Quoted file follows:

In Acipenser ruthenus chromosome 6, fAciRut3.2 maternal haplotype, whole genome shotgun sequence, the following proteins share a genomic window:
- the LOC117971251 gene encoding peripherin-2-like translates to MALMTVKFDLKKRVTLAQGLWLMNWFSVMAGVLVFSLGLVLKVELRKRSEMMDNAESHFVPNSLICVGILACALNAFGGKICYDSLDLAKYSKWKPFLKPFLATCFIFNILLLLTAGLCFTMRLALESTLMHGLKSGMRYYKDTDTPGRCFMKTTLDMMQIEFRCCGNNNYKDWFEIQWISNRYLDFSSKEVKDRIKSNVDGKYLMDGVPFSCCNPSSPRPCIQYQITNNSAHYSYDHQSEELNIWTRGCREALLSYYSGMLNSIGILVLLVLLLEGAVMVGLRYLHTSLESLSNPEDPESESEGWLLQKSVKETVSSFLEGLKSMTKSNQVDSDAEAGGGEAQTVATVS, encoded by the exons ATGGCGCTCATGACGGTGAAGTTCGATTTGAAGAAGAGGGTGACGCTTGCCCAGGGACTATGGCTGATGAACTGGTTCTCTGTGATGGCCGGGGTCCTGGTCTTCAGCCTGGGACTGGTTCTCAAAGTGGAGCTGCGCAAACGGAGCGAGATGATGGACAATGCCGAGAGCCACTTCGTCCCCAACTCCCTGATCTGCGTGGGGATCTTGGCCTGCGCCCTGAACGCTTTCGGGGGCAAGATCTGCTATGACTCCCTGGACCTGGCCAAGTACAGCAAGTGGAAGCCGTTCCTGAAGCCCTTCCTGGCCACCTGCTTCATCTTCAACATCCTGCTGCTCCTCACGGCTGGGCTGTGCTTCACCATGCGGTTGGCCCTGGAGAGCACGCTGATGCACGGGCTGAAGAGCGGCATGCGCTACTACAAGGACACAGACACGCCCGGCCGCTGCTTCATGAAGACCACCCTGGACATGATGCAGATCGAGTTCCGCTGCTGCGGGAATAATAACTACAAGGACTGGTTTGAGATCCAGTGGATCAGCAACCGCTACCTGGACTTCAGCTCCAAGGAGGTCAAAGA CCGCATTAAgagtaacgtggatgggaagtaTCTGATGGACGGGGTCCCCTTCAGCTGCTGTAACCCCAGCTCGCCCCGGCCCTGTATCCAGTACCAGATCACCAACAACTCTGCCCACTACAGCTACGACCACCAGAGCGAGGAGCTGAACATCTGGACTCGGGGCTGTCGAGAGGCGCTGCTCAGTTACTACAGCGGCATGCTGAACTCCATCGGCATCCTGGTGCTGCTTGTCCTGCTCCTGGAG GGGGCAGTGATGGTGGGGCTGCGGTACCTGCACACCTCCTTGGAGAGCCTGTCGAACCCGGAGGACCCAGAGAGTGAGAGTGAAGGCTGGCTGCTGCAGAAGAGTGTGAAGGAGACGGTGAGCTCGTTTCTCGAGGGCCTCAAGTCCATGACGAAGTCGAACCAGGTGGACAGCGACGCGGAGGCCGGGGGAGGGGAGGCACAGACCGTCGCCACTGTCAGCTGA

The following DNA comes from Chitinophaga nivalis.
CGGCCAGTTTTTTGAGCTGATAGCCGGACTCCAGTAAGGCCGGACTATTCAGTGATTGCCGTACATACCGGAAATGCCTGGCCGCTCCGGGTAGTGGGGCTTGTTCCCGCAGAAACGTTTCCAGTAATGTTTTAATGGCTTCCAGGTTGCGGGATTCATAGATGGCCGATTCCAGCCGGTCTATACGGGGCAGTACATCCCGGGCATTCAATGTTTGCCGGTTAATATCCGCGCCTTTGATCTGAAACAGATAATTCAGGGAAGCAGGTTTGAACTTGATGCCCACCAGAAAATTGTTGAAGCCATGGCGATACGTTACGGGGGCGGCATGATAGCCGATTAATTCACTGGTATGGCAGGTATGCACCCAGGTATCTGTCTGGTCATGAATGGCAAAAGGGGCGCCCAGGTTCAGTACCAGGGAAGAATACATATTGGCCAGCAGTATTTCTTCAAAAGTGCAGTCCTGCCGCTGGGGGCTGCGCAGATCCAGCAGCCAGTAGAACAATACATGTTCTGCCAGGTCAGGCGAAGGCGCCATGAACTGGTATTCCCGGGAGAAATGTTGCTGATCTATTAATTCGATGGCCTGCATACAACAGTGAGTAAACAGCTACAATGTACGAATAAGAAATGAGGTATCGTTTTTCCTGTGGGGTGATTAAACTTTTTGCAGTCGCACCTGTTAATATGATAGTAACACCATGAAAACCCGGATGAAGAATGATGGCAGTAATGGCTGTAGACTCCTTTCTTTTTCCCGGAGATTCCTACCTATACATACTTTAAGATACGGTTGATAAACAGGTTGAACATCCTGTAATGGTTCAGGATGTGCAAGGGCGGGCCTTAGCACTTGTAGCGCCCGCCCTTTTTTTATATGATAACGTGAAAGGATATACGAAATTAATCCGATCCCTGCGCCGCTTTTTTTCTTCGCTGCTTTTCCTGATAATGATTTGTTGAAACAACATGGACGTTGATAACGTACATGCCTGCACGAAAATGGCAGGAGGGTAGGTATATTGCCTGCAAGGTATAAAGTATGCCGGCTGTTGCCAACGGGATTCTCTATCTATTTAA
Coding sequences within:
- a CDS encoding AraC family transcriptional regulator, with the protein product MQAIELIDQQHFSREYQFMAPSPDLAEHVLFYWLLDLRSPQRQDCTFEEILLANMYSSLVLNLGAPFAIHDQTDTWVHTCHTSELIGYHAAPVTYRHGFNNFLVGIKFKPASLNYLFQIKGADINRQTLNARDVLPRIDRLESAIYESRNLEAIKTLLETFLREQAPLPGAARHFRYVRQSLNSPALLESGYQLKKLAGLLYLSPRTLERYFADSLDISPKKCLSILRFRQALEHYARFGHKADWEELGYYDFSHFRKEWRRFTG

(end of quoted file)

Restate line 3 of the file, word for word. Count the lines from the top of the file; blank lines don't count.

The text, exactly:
The following DNA comes from Chitinophaga nivalis.